Are You Writing in the POV You Think You’re Writing In?

Point of ViewBy Marcy Kennedy (@MarcyKennedy)

Point of view problems are the most common problems I see as a freelance editor. And I’m not surprised. Point of view is a difficult concept to master, yet it’s also the most essential. (Check out Janice Hardy’s post on 4 Tips to Solve 99% of Your Writing Problems. It’s all about POV.)

So I’m kicking off a new series that I hope will help you understand your point of view options better, choose the right POV for your story, and get it right when you do.

What Is POV?

When we talk about POV, we basically mean the point of view from which the story is told. Who are you listening to? Whose head are you in? In a practical sense, POV lays the foundation for everything you’ll write in your story, and it comes in four types.

Second Person

Second person POV tells the story using you.

You dig through your purse, but can’t find your keys. They were there yesterday. You’re sure of it. You tip your purse’s contents out onto the table, and receipts, old gum wrappers, and pennies spill everywhere.

The “Choose Your Own Adventure” books that were popular when I was a kid used second person POV.

You’d be able to self-publish a book written in second person, but you probably wouldn’t be able to sell it to a traditional publisher. For an example of one of the few successful second person books, try to find a copy of Jay McInerney’s Bright Lights, Big City.

Omniscient POV

Omniscient POV is when the story is told by an all-knowing narrator. That all-knowing narrator is the author, and the story is told in his or her voice rather than in any particular character’s voice.

This is easily confused with head-hopping. Head-hopping and omniscient POV are not the same thing. I’ll cover both in more detail in an upcoming post.

For an excellent example of how to write omniscient POV well, check out Rachel Aaron’s The Spirit Thief.

Third Person POV

In third person, a scene, chapter, or sometimes, even the whole book is told from the perspective of a single character, but it uses he/she.

Melanie dug through her purse. No keys. They were here yesterday. She’d dropped them in when she came home from work. Hadn’t she? She tipped her purse’s contents out onto the table, and receipts, old gum wrappers, and pennies spilled everywhere.

Everything is filtered through the eyes of the viewpoint character, and we hear their voice. You can have multiple third person POV characters per book as long as you don’t hop between them in a single scene. If you give the flavor of a particular character’s voice, and switch POVs mid-scene without a proper transition, you’re head-hopping.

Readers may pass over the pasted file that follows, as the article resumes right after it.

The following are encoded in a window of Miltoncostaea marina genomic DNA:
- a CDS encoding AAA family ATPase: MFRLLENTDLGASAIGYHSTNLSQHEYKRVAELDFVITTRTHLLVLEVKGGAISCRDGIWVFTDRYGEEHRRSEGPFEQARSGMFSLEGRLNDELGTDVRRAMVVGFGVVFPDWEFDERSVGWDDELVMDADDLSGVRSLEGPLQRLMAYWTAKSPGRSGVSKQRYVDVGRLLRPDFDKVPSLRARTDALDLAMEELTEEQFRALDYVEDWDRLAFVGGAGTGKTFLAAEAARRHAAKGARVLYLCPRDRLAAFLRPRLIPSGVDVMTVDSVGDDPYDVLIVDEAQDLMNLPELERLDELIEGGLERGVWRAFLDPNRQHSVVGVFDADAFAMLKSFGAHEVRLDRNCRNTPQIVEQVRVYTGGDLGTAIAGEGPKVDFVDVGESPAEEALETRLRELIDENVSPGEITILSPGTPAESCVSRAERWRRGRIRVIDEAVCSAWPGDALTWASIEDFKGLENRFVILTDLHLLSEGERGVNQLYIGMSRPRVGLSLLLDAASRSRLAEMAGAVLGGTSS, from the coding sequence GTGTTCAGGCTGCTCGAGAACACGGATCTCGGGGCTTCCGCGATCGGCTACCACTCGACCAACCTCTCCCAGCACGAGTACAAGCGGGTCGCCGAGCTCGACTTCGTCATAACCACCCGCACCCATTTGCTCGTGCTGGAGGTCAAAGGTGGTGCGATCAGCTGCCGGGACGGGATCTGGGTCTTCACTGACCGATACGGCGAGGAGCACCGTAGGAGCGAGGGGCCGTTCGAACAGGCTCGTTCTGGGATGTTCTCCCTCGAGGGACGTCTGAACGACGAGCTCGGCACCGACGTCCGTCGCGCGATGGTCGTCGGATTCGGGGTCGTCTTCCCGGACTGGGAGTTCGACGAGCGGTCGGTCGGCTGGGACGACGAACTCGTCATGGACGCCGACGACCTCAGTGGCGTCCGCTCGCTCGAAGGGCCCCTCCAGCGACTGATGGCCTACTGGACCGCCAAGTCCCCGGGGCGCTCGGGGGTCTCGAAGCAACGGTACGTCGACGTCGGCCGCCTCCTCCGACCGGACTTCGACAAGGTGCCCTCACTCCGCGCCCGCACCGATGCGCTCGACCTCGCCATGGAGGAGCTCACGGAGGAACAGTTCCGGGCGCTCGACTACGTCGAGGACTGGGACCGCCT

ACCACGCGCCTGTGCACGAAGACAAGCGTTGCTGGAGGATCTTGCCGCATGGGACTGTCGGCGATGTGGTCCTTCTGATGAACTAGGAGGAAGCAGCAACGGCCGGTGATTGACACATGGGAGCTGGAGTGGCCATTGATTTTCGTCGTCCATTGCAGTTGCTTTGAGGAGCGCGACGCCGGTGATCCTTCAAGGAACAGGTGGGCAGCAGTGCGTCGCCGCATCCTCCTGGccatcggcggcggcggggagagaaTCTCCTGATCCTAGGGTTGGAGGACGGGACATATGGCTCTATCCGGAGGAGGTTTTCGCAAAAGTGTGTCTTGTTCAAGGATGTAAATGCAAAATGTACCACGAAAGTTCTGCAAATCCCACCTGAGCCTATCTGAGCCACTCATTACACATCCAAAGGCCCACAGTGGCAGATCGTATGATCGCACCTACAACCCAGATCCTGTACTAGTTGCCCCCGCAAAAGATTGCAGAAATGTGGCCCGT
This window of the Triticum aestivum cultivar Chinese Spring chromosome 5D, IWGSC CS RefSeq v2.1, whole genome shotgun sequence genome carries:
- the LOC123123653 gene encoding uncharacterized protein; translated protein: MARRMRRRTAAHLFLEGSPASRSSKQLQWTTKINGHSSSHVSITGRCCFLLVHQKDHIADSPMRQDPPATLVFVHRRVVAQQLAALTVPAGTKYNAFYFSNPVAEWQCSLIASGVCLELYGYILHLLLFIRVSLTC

Even though you can have multiple POV characters, try to write your book with the smallest possible number. (Few of us are writing something like George R.R. Martin’s Game of Thrones.)

First Person POV

Just like it sounds, in first person, the character is telling us the story directly.

I dug through my purse. No keys. They were here yesterday. I’d dropped them in when I came home from work, didn’t I? I tipped my purse’s contents out onto the table, and receipts, old gum wrappers, and pennies spilled everywhere.

Most of the time, when you use first person POV, you’ll only use that single POV throughout the book (like in The Hunger Games). However, that’s not a rule. Authors have successfully used more than one first person POV in the same book. I just wouldn’t recommend it for new writers because it’s difficult to do well.

For examples of how to write first person POV well, read Kathryn Stockett’s The Help (multiple first person POVs) or Janice Hardy’s The Shifter (a single first person POV).

I’ll dig into each type of POV (except for second person) in future posts, but after this overview, hopefully we’re all working from the same foundation.

What POV are you writing in? What you’re biggest struggle with POV? I’m happy to take requests for future posts!

I hope you’ll check out the newly released mini-books in my Busy Writer’s Guides series–Strong Female Characters and How to Write Faster–both currently available for 99 cents.

I’d love to have you sign up to receive my posts by email. All you need to do is enter your email address below and hit the “Follow” botton.

Enter your email address to follow this blog:

And don’t forget that you can receive a free copy of my guide Everything You Always Wanting to Know about Hiring a Freelance Editor by signing up for my newsletter. <–Click right there. You know you want to 🙂

Image Credit: Gabriella Fabbri (

Disclosure of Material Connection: Some of the links in the page above are “affiliate links.” This means if you click on the link and purchase the item, I will receive an affiliate commission. It doesn’t cost you anything extra.